Welcome back to star bartender David Rios’place for the third part of our Tequila Workshop!
In the previous video we already got some background knowledge on the making of Padre Tequila, notably the Terroir (the place of origin, remember?) and the raw material used for this unique spirit.
Today we will learn more about two processes that lend our Tequila its unmistakable character: the cooking and the fermentation. And for those who have ever wondered what the metal skull cap is about: you’ll find out today! On top of that, you will get two more fabulous cocktail recipes. So take out your Padre Tequila and let’s get going!
Part 3: More about cooking, fermentation and celebrating life and friendship
It’s getting hot: the cooking
The cooking of the Padre Tequila is done in traditional Mexican ovens made of masonry – “mampostería”. First, the agave is cooked by steaming at a relatively low temperature for 24 hours. Then we make use of the residual heat to add 24 hours more. This gentle way of processing gives the tequila a much higher concentration of flavor and aromas. Good things come to those who wait!
The next step: the fermentation
The fermentation is possibly the heart of our distillery. Why? Because Padre Tequila doesn’t add any kind of artificial yeast to the juice, but exclusively uses natural yeast. For this reason, the whole process depends on the climatic conditions during the fermentation: it can take between 72 and 96 hours until the natural fermentation is completed. During this process, the natural yeast transforms sugar into alcohol and bacteria produce acids. The result is a product with approximately 6 % alcohol. What happens after that? You will find out in the next video!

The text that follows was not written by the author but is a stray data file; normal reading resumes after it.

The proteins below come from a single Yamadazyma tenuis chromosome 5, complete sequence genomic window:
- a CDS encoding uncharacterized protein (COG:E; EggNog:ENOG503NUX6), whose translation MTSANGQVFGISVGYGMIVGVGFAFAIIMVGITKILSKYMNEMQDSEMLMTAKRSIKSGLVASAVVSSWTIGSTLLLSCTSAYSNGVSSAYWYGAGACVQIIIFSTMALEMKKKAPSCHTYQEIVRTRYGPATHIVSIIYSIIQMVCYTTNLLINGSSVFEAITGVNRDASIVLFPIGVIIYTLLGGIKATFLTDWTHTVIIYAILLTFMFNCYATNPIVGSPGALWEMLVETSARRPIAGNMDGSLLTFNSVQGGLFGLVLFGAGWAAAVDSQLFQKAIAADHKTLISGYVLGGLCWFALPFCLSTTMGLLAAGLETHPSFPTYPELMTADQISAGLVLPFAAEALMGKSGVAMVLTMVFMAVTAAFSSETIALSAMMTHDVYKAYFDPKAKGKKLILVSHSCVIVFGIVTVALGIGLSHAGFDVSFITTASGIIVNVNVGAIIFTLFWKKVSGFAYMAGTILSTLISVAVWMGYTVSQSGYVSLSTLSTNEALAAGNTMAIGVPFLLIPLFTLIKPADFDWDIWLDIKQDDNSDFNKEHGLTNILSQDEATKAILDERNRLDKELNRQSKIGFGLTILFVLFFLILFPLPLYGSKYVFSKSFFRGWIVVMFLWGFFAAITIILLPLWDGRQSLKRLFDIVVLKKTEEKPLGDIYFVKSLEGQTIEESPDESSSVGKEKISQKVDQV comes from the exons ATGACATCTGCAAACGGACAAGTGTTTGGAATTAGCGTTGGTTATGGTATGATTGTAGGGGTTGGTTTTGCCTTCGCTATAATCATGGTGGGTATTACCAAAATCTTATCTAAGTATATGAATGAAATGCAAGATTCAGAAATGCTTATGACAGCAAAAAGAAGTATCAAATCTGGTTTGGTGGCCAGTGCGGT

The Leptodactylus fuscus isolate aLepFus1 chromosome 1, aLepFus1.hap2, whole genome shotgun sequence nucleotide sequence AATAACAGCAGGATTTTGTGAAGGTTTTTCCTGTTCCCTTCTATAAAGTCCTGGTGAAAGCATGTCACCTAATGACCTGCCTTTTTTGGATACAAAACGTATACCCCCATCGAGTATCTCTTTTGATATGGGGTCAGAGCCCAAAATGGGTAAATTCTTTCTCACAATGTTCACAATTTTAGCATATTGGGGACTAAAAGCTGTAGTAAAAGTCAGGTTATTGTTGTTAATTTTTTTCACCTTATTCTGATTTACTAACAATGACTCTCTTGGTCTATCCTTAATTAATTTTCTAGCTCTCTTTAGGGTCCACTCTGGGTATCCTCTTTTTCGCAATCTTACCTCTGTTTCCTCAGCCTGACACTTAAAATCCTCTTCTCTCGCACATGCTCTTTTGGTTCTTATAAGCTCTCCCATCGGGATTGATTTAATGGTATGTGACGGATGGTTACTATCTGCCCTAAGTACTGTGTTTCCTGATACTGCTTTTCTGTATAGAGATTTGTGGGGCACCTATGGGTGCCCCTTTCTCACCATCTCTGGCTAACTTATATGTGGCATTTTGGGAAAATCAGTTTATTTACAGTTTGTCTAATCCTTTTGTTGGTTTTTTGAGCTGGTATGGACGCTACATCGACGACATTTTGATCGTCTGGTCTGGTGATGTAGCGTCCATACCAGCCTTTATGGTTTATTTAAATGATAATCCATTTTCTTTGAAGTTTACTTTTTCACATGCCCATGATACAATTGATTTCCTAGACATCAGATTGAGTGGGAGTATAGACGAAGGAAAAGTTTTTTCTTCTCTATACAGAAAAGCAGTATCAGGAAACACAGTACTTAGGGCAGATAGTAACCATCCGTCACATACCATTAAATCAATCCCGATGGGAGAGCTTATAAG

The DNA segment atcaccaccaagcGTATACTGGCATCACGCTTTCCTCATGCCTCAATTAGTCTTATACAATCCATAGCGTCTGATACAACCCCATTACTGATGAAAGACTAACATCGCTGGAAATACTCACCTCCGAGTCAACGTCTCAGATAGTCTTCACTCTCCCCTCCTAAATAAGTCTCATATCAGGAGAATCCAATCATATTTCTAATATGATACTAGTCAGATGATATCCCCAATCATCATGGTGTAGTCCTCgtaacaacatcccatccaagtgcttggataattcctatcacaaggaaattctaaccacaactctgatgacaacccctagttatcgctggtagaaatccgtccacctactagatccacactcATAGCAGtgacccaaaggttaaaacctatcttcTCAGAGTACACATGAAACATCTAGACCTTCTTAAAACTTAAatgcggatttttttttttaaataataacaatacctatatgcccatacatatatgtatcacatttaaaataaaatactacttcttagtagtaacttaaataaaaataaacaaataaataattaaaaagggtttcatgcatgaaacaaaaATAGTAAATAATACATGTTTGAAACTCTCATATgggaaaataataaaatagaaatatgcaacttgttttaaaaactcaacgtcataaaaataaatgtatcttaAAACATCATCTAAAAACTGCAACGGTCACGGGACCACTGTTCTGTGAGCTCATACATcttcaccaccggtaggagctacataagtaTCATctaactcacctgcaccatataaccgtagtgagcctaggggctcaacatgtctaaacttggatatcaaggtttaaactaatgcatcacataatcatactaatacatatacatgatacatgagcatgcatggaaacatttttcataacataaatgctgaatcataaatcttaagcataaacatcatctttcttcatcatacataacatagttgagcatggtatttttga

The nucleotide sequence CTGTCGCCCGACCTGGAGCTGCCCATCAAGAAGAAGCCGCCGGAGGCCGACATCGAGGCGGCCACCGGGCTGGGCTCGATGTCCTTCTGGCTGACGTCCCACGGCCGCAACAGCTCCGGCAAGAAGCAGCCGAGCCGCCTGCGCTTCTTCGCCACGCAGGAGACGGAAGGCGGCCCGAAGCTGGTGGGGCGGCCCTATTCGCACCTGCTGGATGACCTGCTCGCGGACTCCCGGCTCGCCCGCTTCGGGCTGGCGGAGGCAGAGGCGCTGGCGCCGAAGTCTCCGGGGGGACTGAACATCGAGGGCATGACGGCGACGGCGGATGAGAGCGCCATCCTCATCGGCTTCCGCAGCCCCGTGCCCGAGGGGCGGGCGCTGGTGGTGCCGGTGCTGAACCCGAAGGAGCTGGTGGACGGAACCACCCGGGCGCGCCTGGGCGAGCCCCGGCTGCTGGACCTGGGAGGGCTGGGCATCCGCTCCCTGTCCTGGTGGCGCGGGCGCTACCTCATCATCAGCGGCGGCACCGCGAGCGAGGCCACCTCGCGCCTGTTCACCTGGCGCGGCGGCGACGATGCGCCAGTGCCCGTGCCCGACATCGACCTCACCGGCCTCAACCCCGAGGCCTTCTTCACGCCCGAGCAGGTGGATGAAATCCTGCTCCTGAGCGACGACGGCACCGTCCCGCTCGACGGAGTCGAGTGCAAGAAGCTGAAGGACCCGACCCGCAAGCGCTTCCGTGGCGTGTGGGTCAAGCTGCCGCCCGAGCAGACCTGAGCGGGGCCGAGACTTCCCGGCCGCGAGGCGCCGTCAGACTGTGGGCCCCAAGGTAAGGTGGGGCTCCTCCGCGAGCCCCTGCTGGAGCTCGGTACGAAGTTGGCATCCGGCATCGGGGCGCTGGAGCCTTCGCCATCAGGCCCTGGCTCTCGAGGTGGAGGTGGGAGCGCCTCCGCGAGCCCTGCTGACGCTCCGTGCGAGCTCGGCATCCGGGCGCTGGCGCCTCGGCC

Handcrafted and symbolic: the skull
The 270-gram solid metal skull cap is not just a decorative item. The handcrafted skull represents the Day of the Dead– the probably most important day of the year for the Mexican people and a colorful celebration ofeternal friendship.
And now let’s celebrate life and friendship with two delicious cocktails!
Today, star bartender David Rios will show us how to craft two amazing cocktails with the smooth Padre Azul Reposado : Tommy’s Margarita from Julio Vermejo and Amarga y Dulce Palomita, a twist on the famous Mexican cocktail “La Paloma”.
To be classified as “Reposado”, a tequila has to mature for at least 2 months. The Padre Azul Reposado matures 8 full months in hand-selected oak bourbon barrels. Maybe that’s the reason for its particular complexity and its unforgettable vanilla notes?
60ml Padre Azul Reposado
30ml Lime juice
15ml Agave syrup
Glass: Old fashioned
Garnish:Lime, lemon twist and green lemon fragrance “My Memories DR”
- Pour the Padre Azul Reposado, the lime juice and the agave syrup into the shaker and add some ice cubes.
- Shake it!
- Pour everything into the Old fashioned glass filled with a large ice cube.
- Decorate your drink with a slice of lime or lemon.
- Take a piece of lemon peel, tweeze it and run it over the rim of the glass. Add a bit of Green Lemon fragrance from My Memories DR.
Amarga y Dulce Palomita
50ml Padre Azul Reposado
20ml Martini bitter or Campari
15ml Red grapefruit juice
15ml Clear agave syrup
2 – 4 Fresh mint leaves or alternatively basil leaves
approx. 100ml Grapefruit and Rosemary Soda (London Essence)
Glass:Riedel / Highball wine glass
Garnish:Mint or basil leaves, pink grapefruit twist and Mediterranean Mandarin fragrance “My Memories DR”
- Pour the Padre Azul Reposado, the Martini bitter/Campari, the red grapefruit juice, the agave syrup and the fresh mint leaves/basil leaves into the shaker and shake it!
- Prepare the highball wine glass with an ice cube and pour everything through a sieve into the glass – look at this color!
- Top off with some refreshing grapefruit and rosemary soda.
- Stir it a little, but not too much. Watch how the pro does it!
- Decorate with a pink grapefruit twist and some fresh mint or basil leaves and round it off with a spritz of Mediterranean Mandarin fragrance from My Memories DR.